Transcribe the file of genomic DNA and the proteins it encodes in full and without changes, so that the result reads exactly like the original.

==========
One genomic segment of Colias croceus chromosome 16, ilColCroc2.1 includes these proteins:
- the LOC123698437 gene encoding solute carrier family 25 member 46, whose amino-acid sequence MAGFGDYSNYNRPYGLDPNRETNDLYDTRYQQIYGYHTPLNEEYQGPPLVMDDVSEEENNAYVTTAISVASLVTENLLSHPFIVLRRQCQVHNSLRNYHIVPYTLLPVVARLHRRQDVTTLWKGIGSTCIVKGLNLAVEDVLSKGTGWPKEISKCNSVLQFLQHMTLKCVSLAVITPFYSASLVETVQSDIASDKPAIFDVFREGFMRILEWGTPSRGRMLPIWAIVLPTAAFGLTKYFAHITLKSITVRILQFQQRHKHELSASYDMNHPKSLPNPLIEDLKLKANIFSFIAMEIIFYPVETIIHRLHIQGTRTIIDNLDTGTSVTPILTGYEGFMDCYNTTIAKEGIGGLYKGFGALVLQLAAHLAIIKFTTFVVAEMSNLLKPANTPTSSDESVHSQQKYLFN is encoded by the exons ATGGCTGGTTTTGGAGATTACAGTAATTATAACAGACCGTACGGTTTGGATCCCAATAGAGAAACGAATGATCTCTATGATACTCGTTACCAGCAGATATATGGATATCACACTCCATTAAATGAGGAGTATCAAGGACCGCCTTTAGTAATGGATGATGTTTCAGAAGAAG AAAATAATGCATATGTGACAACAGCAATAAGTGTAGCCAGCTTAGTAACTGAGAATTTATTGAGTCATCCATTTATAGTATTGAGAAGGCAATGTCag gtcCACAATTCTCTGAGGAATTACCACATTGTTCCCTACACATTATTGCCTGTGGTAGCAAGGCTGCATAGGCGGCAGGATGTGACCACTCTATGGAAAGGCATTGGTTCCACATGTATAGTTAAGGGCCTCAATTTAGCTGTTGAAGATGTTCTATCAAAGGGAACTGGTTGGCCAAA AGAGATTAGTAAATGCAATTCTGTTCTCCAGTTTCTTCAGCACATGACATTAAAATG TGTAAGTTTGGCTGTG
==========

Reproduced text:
One genomic segment of Colias croceus chromosome 16, ilColCroc2.1 includes these proteins:
- the LOC123698437 gene encoding solute carrier family 25 member 46, whose amino-acid sequence MAGFGDYSNYNRPYGLDPNRETNDLYDTRYQQIYGYHTPLNEEYQGPPLVMDDVSEEENNAYVTTAISVASLVTENLLSHPFIVLRRQCQVHNSLRNYHIVPYTLLPVVARLHRRQDVTTLWKGIGSTCIVKGLNLAVEDVLSKGTGWPKEISKCNSVLQFLQHMTLKCVSLAVITPFYSASLVETVQSDIASDKPAIFDVFREGFMRILEWGTPSRGRMLPIWAIVLPTAAFGLTKYFAHITLKSITVRILQFQQRHKHELSASYDMNHPKSLPNPLIEDLKLKANIFSFIAMEIIFYPVETIIHRLHIQGTRTIIDNLDTGTSVTPILTGYEGFMDCYNTTIAKEGIGGLYKGFGALVLQLAAHLAIIKFTTFVVAEMSNLLKPANTPTSSDESVHSQQKYLFN is encoded by the exons ATGGCTGGTTTTGGAGATTACAGTAATTATAACAGACCGTACGGTTTGGATCCCAATAGAGAAACGAATGATCTCTATGATACTCGTTACCAGCAGATATATGGATATCACACTCCATTAAATGAGGAGTATCAAGGACCGCCTTTAGTAATGGATGATGTTTCAGAAGAAG AAAATAATGCATATGTGACAACAGCAATAAGTGTAGCCAGCTTAGTAACTGAGAATTTATTGAGTCATCCATTTATAGTATTGAGAAGGCAATGTCag gtcCACAATTCTCTGAGGAATTACCACATTGTTCCCTACACATTATTGCCTGTGGTAGCAAGGCTGCATAGGCGGCAGGATGTGACCACTCTATGGAAAGGCATTGGTTCCACATGTATAGTTAAGGGCCTCAATTTAGCTGTTGAAGATGTTCTATCAAAGGGAACTGGTTGGCCAAA AGAGATTAGTAAATGCAATTCTGTTCTCCAGTTTCTTCAGCACATGACATTAAAATG TGTAAGTTTGGCTGTG